Newell helped to add to the belief that he was a farmer that just happened upon the giant by playing up his lack of interest. He even had to “be convinced” that the giant was something special and that they shouldn’t just rebury and ignore it. It also helped that Cardiff had already had several fossils discovered there, so people simply believed that it was a petrified body due to the nearby swamps.
Instantly people were curious about the giant, and it was even talked about as one of the new wonders of the world. Newell set up a tent around it and would charge people to come to see the Cardiff Giant. In just a week, they were able to attract over 2000 people to come. Newell and Hull actually rather quickly brought another investor on board and ended up having the giant travel around, something that was good for them and the money they were trying to make, but eventually ended the entire scheme. It is also worth noting that although he did not end up with the original Cardiff Giant, P.T. Barnum was actually among those interested in buying the giant (and was involved in more than a few other hoaxes as well).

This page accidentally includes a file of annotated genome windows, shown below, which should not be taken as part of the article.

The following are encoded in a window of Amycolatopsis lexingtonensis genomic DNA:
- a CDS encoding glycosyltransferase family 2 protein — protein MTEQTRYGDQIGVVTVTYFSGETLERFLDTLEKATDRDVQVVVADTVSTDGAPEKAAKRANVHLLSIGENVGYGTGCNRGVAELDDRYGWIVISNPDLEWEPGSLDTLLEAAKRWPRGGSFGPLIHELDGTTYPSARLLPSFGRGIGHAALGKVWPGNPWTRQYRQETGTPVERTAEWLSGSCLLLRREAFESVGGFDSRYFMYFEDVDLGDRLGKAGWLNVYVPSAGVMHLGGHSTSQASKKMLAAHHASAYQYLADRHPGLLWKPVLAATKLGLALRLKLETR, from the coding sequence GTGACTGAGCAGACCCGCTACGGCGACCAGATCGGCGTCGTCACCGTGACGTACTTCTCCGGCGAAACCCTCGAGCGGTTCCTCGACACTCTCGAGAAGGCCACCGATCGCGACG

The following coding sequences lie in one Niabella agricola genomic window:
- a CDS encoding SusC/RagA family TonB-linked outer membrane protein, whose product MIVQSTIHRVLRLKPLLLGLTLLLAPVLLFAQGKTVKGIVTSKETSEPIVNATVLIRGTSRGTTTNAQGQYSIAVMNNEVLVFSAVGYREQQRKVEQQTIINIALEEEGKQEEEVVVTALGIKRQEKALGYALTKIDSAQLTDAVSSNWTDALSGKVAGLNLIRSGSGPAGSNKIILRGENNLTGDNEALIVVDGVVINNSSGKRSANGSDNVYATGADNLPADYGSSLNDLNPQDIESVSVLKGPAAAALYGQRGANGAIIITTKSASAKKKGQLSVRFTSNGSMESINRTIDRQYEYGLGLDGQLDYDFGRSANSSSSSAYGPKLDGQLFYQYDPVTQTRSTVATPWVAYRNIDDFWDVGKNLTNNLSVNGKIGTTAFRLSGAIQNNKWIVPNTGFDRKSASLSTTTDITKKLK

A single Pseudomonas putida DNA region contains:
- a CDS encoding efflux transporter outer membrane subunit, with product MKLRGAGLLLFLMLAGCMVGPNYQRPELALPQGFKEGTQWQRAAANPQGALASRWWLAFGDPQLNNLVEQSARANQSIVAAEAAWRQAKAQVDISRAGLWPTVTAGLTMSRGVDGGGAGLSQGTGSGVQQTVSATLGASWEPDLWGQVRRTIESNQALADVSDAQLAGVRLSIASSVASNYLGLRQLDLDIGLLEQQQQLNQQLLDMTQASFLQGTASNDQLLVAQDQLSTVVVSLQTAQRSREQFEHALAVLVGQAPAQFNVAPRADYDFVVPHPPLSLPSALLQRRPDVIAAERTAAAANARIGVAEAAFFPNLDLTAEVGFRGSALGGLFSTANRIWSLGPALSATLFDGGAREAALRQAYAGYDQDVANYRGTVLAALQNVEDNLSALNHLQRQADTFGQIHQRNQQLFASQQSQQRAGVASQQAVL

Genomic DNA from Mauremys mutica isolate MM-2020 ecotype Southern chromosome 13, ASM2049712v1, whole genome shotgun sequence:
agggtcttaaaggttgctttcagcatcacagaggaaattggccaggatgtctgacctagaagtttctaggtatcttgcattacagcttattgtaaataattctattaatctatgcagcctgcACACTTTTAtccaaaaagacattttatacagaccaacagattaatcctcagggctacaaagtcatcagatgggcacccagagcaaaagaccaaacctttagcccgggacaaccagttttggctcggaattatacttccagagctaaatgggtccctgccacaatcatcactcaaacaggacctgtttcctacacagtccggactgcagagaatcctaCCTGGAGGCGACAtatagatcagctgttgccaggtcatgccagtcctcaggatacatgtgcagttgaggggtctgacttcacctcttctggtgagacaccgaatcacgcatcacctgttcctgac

But as primed as people were to believe in The Cardiff Giant, this hoax actually didn’t have the same legs as many others, and doubts came in rather quickly. Again Hull did a lot of the purchasing and transportation of materials himself, so while he said he was working on a statue of Lincoln, there were records of him buying materials, and he was actually seen with the large crate near Cardiff. Beyond that, he was not exactly quiet about it, and the sculptors started talking fairly early on.